Blogs & Other Sites
As it seems to be picture week here on the Gondola Project, I feel that it is only appropriate to carry on this unofficial theme.
Today is less about the transit infrastructure (or sweaters) and more about the act of catching, or trying to catch, the train. On April 6 the New York Times blog featured an article called “Stand Clear of the Closing Doors, Please“. It is a lovely piece about the “glorious triumphs and heartbreaking defeats” we experience riding transit. When one or two seconds make all the difference, who will run and who will be stuck waiting for the next train to arrive?
As promised, the article showcases just over a dozen images by Richard Perry of people and transit in New York City. Some images feature the chase, others the frustration of being just a moment too late, and still others the rather monotonous, daily commuter look.
Also mentioned in the article is the poem “A Commuter’s Lament, or a Close Shave”, by Norman B. Colp, which is printed on the ceiling of the Time Square Subway Station. The poem reads:
“Overslept / So tired / If late / Get fired / Why bother? / Why the pain? / Just go home / Do it again.”
Speaking of repetition, the poem has been up since 1991.
Pretty catchy. I don’t know about you but I would read it every day.
Check out the full article, and of course the rest of the photos here, on the NYT blog.
Chapter 18, for those unaware, is all about ‘The Erosion of Cities or The Attrition of the Automobile’ and is excellent reading for anyone interested in the seemingly never-ending feud between the pedestrian and automotive realms.
On Monday CBBC has already had myself writing on why – though I may agree with Jacobs’ core thesis about the damage of cars – I have real troubles with her tactics for changing that situation.
If you’ve not already been reading along with us, feel free to catch up any time you like – the posts will be there for the foreseeable future.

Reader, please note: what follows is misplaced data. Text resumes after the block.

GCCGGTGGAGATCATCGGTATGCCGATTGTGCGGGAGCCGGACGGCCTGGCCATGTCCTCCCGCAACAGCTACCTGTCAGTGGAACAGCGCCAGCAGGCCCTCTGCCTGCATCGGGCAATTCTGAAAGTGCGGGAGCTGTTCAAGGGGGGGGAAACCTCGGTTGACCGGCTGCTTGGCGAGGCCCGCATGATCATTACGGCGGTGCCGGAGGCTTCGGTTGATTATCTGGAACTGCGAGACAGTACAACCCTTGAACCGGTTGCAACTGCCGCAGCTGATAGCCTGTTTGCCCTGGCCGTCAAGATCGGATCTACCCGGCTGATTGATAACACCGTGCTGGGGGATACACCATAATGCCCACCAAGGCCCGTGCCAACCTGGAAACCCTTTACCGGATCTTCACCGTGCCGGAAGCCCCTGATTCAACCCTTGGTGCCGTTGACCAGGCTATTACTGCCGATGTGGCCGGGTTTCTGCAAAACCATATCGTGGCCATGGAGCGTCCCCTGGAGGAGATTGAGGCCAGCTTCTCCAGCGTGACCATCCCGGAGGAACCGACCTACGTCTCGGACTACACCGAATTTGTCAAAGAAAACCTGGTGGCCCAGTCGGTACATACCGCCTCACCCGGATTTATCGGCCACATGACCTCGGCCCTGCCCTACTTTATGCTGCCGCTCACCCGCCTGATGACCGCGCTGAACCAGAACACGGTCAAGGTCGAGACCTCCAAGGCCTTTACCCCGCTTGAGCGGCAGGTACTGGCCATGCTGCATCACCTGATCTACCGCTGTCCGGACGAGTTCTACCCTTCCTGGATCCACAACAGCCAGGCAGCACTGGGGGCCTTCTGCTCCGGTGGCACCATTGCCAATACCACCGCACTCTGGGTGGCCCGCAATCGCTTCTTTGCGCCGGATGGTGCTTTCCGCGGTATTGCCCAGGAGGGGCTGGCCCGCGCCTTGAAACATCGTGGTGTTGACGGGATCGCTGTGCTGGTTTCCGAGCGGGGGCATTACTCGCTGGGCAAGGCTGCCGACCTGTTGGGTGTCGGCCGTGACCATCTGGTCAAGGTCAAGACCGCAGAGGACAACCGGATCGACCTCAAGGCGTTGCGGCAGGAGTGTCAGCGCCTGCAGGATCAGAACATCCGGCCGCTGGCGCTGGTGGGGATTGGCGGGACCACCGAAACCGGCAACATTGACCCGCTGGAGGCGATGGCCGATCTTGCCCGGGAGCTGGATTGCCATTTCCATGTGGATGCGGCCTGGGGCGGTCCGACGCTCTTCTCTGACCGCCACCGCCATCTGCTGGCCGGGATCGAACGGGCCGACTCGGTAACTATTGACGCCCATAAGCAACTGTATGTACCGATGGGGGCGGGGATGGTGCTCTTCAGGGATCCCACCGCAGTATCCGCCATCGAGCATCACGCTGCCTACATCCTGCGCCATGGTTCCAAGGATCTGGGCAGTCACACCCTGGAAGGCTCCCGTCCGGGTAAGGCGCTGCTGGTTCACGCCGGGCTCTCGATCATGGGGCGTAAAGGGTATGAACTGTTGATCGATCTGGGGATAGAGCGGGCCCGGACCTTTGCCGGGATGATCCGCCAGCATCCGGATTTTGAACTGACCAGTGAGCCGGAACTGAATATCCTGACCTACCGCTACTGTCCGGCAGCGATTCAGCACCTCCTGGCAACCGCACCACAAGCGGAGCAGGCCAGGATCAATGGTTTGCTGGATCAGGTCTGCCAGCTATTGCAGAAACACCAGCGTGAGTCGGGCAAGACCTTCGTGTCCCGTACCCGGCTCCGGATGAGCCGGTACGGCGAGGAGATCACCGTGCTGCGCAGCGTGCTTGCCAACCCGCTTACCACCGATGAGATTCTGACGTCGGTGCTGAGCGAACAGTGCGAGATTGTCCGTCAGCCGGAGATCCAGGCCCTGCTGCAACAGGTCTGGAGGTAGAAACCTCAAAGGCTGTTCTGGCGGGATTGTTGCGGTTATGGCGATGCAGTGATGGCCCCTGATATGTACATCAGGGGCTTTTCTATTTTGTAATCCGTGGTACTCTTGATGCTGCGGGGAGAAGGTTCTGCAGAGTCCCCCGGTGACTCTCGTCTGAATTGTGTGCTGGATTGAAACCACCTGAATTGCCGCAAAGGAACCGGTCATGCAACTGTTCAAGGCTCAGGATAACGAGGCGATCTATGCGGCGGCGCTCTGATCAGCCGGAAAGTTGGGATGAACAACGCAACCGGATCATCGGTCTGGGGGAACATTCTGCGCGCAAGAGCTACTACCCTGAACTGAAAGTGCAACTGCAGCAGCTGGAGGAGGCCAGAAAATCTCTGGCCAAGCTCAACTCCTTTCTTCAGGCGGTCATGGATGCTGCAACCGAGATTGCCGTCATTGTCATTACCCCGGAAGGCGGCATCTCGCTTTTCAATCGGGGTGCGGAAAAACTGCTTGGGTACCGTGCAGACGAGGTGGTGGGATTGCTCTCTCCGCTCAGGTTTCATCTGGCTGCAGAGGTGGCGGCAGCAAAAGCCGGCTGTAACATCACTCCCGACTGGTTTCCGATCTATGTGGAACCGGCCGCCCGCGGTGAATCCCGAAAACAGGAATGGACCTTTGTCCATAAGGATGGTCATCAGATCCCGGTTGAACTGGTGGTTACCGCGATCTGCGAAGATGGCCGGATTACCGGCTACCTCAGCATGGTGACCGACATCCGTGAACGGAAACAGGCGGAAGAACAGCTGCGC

The internet’s a funny thing.
It’s so easy to take things out of context, misinterpret or just generally get all riled up about something that turns out to be nothing. Without that in-person interactive component, virtually anything can be misunderstood – and typically is.
Which is why I’m torn about a recent post over at Human Transit. In the post, Jarrett says this:
The possession of the tool, and the knowledge of how to use it, becomes a feature by which a group defines itself and sets itself in opposition to other interests.
If you don’t think this still happens, look at all the clubs and forums for people who own and cherish a particular tool — a Linux-powered computer, say, or a certain musical instrument. If you read an online forum about such possessions, you’ll see the practical work of exchanging troubleshooting tips also builds a community in which people love hearing each other’s stories about life with the cherished tool.
So this is another thing that’s going on behind the obsessive attachment to transit technologies. People who love aerial gondolas (link his, bold mine) or whatever can now network worldwide with every city that runs one, compare notes about each other’s problems and achievements, and thus form a global community based on love of that particular tool. Psychologically, it’s just like a club of guys who all own a particular kind of car, or computer, or electric guitar, or whatever.